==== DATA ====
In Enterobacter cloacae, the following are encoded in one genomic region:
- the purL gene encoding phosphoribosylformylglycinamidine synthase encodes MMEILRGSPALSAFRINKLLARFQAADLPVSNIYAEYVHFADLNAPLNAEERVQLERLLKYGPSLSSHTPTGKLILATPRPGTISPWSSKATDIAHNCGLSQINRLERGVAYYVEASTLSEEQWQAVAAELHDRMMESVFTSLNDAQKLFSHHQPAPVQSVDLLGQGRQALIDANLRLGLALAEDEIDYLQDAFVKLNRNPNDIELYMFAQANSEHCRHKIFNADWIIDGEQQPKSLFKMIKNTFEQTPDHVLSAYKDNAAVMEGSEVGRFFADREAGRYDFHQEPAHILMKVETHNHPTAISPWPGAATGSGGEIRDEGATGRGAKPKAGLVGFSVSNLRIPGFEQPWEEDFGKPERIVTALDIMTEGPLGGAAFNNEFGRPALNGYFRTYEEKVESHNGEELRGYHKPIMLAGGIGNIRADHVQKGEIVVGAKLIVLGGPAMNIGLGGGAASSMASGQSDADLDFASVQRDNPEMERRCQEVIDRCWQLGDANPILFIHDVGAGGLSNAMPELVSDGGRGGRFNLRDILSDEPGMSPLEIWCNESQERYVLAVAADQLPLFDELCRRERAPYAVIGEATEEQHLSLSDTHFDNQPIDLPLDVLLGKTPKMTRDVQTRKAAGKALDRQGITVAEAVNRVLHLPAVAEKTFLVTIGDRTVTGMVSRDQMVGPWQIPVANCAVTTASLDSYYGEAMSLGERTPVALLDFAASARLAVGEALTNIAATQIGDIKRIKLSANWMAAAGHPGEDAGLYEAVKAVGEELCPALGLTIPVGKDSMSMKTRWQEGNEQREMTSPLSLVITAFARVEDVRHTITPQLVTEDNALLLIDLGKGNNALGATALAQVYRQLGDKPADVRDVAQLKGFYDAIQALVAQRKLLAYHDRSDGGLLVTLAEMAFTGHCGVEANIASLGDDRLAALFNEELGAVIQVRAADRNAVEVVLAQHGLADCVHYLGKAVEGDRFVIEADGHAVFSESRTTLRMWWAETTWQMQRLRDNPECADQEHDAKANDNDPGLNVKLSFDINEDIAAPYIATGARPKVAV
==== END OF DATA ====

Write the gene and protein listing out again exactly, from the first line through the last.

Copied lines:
In Enterobacter cloacae, the following are encoded in one genomic region:
- the purL gene encoding phosphoribosylformylglycinamidine synthase encodes MMEILRGSPALSAFRINKLLARFQAADLPVSNIYAEYVHFADLNAPLNAEERVQLERLLKYGPSLSSHTPTGKLILATPRPGTISPWSSKATDIAHNCGLSQINRLERGVAYYVEASTLSEEQWQAVAAELHDRMMESVFTSLNDAQKLFSHHQPAPVQSVDLLGQGRQALIDANLRLGLALAEDEIDYLQDAFVKLNRNPNDIELYMFAQANSEHCRHKIFNADWIIDGEQQPKSLFKMIKNTFEQTPDHVLSAYKDNAAVMEGSEVGRFFADREAGRYDFHQEPAHILMKVETHNHPTAISPWPGAATGSGGEIRDEGATGRGAKPKAGLVGFSVSNLRIPGFEQPWEEDFGKPERIVTALDIMTEGPLGGAAFNNEFGRPALNGYFRTYEEKVESHNGEELRGYHKPIMLAGGIGNIRADHVQKGEIVVGAKLIVLGGPAMNIGLGGGAASSMASGQSDADLDFASVQRDNPEMERRCQEVIDRCWQLGDANPILFIHDVGAGGLSNAMPELVSDGGRGGRFNLRDILSDEPGMSPLEIWCNESQERYVLAVAADQLPLFDELCRRERAPYAVIGEATEEQHLSLSDTHFDNQPIDLPLDVLLGKTPKMTRDVQTRKAAGKALDRQGITVAEAVNRVLHLPAVAEKTFLVTIGDRTVTGMVSRDQMVGPWQIPVANCAVTTASLDSYYGEAMSLGERTPVALLDFAASARLAVGEALTNIAATQIGDIKRIKLSANWMAAAGHPGEDAGLYEAVKAVGEELCPALGLTIPVGKDSMSMKTRWQEGNEQREMTSPLSLVITAFARVEDVRHTITPQLVTEDNALLLIDLGKGNNALGATALAQVYRQLGDKPADVRDVAQLKGFYDAIQALVAQRKLLAYHDRSDGGLLVTLAEMAFTGHCGVEANIASLGDDRLAALFNEELGAVIQVRAADRNAVEVVLAQHGLADCVHYLGKAVEGDRFVIEADGHAVFSESRTTLRMWWAETTWQMQRLRDNPECADQEHDAKANDNDPGLNVKLSFDINEDIAAPYIATGARPKVAV